By JANA SICILIANO
Let this column be a warning to our fictional TV "Friends" Rachel Green and Monica Geller — if the present city and state rent regulations are not renewed in March and June, respectively, the theme-diner waitress and entry-level fashion slave will be moved to a less interesting fantasy apartment, in, say, Idaho. What Nielsen family will stand for that?
On March 31, the New York City Council and Mayor Giuliani must vote to continue rent stabilization and rent control and, by June 15, Governor Pataki and the State Legislature must renew the exiting rent and co-op laws. The Governor stated on February 20 that "we have to continue to protect those who have depended on [this] system for over 50 years . . . and if we can do that while transitioning [sic] to a more market-oriented system . . . that would be the best solution." At this point, the Republicans are more closely allied with the landlords — State Senate Majority Leader Joe Bruno has called the probability of decontrol by 1998 a "no brainer."
When these laws came up for renewal four years ago, five amendments that weakened the previous legal standards were enacted. As this is a local election year, the Democratic mayoral candidates are seriously considering whatever alternatives they can to insure that that doesn't happen again. However, after Pataki's statement last Thursday, the Democrats agreed that they will have to accept some compromises in order to maintain some semblance of the laws now in effect.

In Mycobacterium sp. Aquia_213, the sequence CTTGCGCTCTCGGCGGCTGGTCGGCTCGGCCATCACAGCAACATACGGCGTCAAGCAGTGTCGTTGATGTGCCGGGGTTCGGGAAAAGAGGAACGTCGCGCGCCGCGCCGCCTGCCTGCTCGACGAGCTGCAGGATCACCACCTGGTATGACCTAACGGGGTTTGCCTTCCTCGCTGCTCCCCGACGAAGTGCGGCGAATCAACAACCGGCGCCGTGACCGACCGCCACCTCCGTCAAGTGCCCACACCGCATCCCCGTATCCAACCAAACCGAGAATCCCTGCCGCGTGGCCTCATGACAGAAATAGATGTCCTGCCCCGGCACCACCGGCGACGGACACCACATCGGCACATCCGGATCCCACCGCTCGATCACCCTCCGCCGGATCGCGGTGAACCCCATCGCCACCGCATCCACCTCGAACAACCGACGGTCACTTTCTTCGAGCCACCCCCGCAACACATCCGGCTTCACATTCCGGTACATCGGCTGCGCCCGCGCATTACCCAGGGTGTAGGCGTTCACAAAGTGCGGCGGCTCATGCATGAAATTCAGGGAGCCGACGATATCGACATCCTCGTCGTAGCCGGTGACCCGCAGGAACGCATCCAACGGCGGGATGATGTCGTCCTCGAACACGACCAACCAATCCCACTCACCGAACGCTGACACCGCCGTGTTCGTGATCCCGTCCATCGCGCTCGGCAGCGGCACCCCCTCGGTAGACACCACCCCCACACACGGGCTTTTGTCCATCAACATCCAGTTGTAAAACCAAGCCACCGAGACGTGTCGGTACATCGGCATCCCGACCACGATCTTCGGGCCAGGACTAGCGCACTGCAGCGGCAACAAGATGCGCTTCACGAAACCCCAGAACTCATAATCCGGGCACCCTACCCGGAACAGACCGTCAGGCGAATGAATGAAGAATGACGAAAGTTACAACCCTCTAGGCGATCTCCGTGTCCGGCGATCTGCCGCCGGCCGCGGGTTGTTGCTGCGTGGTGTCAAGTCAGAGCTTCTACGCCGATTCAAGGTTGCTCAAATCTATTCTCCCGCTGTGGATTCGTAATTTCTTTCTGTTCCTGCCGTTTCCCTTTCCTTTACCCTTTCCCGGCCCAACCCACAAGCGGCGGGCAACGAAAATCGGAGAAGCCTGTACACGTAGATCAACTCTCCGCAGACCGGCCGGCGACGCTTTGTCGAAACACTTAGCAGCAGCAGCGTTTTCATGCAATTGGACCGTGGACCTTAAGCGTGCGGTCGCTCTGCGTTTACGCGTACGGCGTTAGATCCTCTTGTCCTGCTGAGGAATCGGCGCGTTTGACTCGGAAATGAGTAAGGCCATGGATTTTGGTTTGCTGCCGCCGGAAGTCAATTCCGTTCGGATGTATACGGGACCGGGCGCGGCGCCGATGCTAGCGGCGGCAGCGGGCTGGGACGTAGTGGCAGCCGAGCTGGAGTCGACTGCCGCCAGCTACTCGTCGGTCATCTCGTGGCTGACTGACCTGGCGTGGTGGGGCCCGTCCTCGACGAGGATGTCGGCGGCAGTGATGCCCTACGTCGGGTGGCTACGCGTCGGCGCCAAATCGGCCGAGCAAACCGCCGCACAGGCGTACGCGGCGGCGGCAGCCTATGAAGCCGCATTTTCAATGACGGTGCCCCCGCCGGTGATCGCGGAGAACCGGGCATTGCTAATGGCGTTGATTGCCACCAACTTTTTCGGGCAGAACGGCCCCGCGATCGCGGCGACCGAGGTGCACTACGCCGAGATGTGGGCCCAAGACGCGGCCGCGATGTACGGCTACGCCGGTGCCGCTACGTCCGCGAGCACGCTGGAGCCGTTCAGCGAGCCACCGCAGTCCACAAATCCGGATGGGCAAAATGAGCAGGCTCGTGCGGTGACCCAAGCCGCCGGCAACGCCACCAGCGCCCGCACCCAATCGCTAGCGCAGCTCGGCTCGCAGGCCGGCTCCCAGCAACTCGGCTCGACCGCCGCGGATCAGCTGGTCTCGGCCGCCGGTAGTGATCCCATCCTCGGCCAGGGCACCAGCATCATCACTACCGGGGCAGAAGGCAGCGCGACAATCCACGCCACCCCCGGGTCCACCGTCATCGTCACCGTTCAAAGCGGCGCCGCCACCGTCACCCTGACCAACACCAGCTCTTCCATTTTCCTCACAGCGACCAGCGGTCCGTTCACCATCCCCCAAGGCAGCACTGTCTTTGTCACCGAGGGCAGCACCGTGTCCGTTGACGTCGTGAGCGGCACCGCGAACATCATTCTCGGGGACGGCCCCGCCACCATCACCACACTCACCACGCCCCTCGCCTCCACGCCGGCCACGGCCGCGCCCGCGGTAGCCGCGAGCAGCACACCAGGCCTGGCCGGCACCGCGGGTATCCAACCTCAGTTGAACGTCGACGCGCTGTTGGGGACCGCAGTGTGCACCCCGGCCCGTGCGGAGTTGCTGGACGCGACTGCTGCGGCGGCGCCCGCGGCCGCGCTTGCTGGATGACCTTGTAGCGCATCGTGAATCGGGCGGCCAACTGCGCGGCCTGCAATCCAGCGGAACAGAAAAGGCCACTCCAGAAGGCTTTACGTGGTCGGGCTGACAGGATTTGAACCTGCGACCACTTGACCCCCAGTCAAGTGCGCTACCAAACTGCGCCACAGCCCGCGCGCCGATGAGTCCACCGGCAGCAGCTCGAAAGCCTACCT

The amendments being considered would directly affect the one million residents who live in the Big Apple and rent housing which is controlled by these regulations. The landlords are looking to decontrol households earning $75,000 a year or paying $1,000 or more in monthly rent, as well as have the right to Vacancy Decontrol, which would allow them to evict tenants easily for any number of reasons. Rent laws at present allow tenants to stay in homes as long as they wish, but that will no longer be an option. Also, market rents could run 50-300% more than regulated rents do now.
There are some possible compromises to these strictures. The New York State Tenants and Neighbors Coalition, the oldest statewide housing coalition, has proposed options which include subjecting rent-controlled apartments to the less stringent annual increases ordered by the Rent Guidelines Board. "Nobody knows what [else] the landlords are cooking up," says Michael McKee, an active member of the lobbying group, ". . . which is why we're organizing now." As early as May 22, 1996, the group demonstrated against the anti-rent regulation bill (A.8901) proposed by John Guerin (R-Ulster County) at the State Capitol, with more to come.
Whether you are a tenant or a landlord, this is the witching hour for speaking your peace on these issues. During an election season, political leaders and committee members are anxious to hear what you think and welcome your calls and letters. Perhaps Monica and Rachel would do well to put in a call to the Governor or risk losing that beautiful floor-to-ceiling window in the back of their apartment and that living room that is three times the size of most city apartments.
Where to Write:
Your District Officials
New York State Senate or New York State Assembly
Albany, New York 12247 or 12248
Leaders of the State Legislature:
Hon. Joseph L. Bruno
Senate Majority Leader
New York State Senate
New City, New York 12247
Hon. Sheldon Silver
Speaker of the Assembly
New York State Assembly
Albany, New York 12248
Hon. George E. Pataki
Albany, New York 12224
Original Story Date: 02/26/97
Original Story Section: At Home